Attribution and contribution often appear in a similar context, and both concepts are closely related to causality. In general, attribution identifies the cause of an observed outcome. In the marketing domain, however, attribution has a somewhat unique interpretation and often refers to the origin of a consumer’s journey towards a purchase. In this particular context, observed outcomes are attributed to specific prior touchpoints, such as website visits or ad clicks.
On the other hand, contribution, as the name implies, refers to the confluence of multiple factors or causes with regard to an effect. In the marketing context, multiple advertising campaigns and promotions, beyond just single touchpoints, would contribute to sales, for instance. So, the definition of contribution is reasonably straightforward.
The decomposition and quantification of the contributing causes is the problem. Plus, this challenge is not new, as this quote from the late 19th century suggests: “Half the money I spend on advertising is wasted; the trouble is, I don’t know which half” (no pun intended, but the attribution of this quote is uncertain). In other words, we do not know how promotional activities contribute to the outcome, i.e., sales. Conversely, calculating the contributions means that we proportionally allocate a given outcome to any number of potential causes.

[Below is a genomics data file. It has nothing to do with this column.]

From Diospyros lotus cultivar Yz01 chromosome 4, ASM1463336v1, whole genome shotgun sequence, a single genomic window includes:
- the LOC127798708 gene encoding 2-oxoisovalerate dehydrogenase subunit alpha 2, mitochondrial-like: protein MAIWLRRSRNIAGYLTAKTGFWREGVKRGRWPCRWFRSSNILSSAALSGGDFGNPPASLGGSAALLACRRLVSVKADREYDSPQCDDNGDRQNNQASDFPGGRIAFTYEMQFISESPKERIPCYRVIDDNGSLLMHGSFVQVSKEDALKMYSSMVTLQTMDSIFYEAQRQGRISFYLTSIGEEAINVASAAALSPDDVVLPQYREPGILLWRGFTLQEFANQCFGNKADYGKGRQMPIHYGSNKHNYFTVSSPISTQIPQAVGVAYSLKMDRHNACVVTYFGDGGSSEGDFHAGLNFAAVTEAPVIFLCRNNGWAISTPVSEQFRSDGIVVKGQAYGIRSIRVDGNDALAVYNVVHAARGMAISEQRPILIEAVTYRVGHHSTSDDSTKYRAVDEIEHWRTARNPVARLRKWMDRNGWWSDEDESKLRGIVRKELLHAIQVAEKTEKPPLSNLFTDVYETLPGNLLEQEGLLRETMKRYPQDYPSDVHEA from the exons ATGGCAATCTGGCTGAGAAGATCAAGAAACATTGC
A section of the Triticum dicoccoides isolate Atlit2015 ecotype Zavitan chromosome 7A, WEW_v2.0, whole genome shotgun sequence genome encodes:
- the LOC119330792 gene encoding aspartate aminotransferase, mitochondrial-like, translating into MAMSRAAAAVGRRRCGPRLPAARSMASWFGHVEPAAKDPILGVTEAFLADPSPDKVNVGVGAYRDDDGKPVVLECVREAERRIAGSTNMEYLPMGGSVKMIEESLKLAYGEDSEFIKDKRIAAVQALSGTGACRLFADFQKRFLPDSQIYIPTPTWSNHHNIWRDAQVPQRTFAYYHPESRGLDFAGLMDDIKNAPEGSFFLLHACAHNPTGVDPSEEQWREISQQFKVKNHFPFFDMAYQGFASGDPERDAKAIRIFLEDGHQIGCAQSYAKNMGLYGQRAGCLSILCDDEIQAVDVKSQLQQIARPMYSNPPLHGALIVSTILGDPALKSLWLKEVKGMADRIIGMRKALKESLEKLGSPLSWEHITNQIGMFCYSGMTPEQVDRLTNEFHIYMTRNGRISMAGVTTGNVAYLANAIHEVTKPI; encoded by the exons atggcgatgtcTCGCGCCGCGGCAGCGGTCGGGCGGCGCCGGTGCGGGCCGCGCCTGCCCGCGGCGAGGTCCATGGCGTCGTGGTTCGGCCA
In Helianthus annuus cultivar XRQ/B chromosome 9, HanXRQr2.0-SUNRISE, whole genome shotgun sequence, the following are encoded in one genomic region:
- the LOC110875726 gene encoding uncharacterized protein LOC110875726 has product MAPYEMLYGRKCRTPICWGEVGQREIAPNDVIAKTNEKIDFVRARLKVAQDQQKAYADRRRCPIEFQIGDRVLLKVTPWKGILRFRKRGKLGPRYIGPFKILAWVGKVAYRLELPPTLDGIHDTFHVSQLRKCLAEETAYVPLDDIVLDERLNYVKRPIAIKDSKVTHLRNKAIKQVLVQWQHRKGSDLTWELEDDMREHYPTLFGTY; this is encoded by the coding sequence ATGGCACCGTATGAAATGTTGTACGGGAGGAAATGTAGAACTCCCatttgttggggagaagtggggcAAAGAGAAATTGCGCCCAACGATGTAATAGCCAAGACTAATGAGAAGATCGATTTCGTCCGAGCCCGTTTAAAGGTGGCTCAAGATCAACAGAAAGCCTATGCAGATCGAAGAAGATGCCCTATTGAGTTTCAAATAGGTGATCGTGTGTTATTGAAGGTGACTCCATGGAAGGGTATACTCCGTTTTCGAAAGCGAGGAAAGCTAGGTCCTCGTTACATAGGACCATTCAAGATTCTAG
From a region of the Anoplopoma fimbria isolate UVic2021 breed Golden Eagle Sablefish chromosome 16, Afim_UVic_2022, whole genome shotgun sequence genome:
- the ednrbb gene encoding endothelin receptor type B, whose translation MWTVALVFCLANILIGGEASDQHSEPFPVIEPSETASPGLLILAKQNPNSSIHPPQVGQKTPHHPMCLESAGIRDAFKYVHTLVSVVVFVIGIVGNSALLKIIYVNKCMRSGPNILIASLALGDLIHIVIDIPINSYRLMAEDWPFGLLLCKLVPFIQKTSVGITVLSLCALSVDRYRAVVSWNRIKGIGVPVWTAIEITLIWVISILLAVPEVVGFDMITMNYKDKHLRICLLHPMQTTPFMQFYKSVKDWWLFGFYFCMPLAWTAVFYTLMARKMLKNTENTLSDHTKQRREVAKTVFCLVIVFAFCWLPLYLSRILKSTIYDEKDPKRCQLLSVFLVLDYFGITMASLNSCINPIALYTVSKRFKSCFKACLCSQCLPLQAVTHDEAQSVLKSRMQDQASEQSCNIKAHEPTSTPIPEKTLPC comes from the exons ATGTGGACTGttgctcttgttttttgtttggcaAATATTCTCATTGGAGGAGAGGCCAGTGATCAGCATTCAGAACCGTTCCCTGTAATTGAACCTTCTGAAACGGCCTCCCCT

While contribution appears to be rather straightforward in conceptual terms, a mathematical definition is not nearly as obvious.
We propose to distinguish between two types of contributions, which we shall call Type 1 and Type 2 Contributions. Both types rely on computing the difference between factual and counterfactual outcomes corresponding to factual and counterfactual conditions of multiple causes.
A factual outcome is simply an actual observation of an outcome, e.g., sales. Associated with a factual outcome are multiple causes at their observed, factual levels. A counterfactual outcome is the result of causes being set to hypothetical, counterfactual conditions. This begs the question as to how we can calculate a counterfactual outcome. We need to calculate the counterfactual outcome by simulating a counterfactual intervention using a causal model. In our case, we use a Bayesian network, which provides numerous advantages for our purposes.
A Fictional Example
We introduce an elementary fictional domain with three causes and one outcome as an example. In fact, we make up the “laws of nature” and, thus, have perfect knowledge of this data-generating process (DGP).
From this generated data, we then machine learn a Bayesian network that approximates the joint probability distribution of the data as if we did not know the DGP. By default, of course, any machine-learned network would be non-causal. However, utilizing VanderWeele’s Disjunctive Cause Criterion for confounder selection, we can indeed utilize the learned Bayesian network for causal inference. Hence, we can simulate the effect of setting all three causes to counterfactual states. That choice, however, requires making assumptions from expert knowledge.
In this webinar, we perform machine learning with BayesiaLab and use its Likelihood Matching algorithm for causal inference computations. In addition to calculating contributions, we can determine the “baseline level” of the outcome variable and estimate synergies (positive and negative) between multiple causes.
Topics: Seminars & Webinars